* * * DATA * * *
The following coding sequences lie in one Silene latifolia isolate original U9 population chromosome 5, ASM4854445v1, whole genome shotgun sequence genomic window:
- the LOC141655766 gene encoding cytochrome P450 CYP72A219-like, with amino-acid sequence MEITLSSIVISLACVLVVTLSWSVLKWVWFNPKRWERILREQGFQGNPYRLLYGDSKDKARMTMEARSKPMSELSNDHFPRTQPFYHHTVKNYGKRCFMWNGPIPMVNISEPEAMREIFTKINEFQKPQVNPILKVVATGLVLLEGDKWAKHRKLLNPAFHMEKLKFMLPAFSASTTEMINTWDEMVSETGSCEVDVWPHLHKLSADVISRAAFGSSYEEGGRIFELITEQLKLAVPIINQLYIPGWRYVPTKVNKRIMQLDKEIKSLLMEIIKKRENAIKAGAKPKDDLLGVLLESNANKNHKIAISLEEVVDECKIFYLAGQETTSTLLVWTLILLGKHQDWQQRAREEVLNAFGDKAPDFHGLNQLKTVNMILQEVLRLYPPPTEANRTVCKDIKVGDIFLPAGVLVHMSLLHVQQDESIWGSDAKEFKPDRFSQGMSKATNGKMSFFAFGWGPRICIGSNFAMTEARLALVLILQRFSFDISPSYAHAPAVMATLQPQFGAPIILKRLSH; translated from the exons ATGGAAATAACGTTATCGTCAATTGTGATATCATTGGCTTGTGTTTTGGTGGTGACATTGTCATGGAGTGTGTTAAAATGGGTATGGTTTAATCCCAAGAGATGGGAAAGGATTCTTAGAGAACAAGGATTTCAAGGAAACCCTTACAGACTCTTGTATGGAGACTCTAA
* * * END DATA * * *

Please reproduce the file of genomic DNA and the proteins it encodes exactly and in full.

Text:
The following coding sequences lie in one Silene latifolia isolate original U9 population chromosome 5, ASM4854445v1, whole genome shotgun sequence genomic window:
- the LOC141655766 gene encoding cytochrome P450 CYP72A219-like, with amino-acid sequence MEITLSSIVISLACVLVVTLSWSVLKWVWFNPKRWERILREQGFQGNPYRLLYGDSKDKARMTMEARSKPMSELSNDHFPRTQPFYHHTVKNYGKRCFMWNGPIPMVNISEPEAMREIFTKINEFQKPQVNPILKVVATGLVLLEGDKWAKHRKLLNPAFHMEKLKFMLPAFSASTTEMINTWDEMVSETGSCEVDVWPHLHKLSADVISRAAFGSSYEEGGRIFELITEQLKLAVPIINQLYIPGWRYVPTKVNKRIMQLDKEIKSLLMEIIKKRENAIKAGAKPKDDLLGVLLESNANKNHKIAISLEEVVDECKIFYLAGQETTSTLLVWTLILLGKHQDWQQRAREEVLNAFGDKAPDFHGLNQLKTVNMILQEVLRLYPPPTEANRTVCKDIKVGDIFLPAGVLVHMSLLHVQQDESIWGSDAKEFKPDRFSQGMSKATNGKMSFFAFGWGPRICIGSNFAMTEARLALVLILQRFSFDISPSYAHAPAVMATLQPQFGAPIILKRLSH; translated from the exons ATGGAAATAACGTTATCGTCAATTGTGATATCATTGGCTTGTGTTTTGGTGGTGACATTGTCATGGAGTGTGTTAAAATGGGTATGGTTTAATCCCAAGAGATGGGAAAGGATTCTTAGAGAACAAGGATTTCAAGGAAACCCTTACAGACTCTTGTATGGAGACTCTAA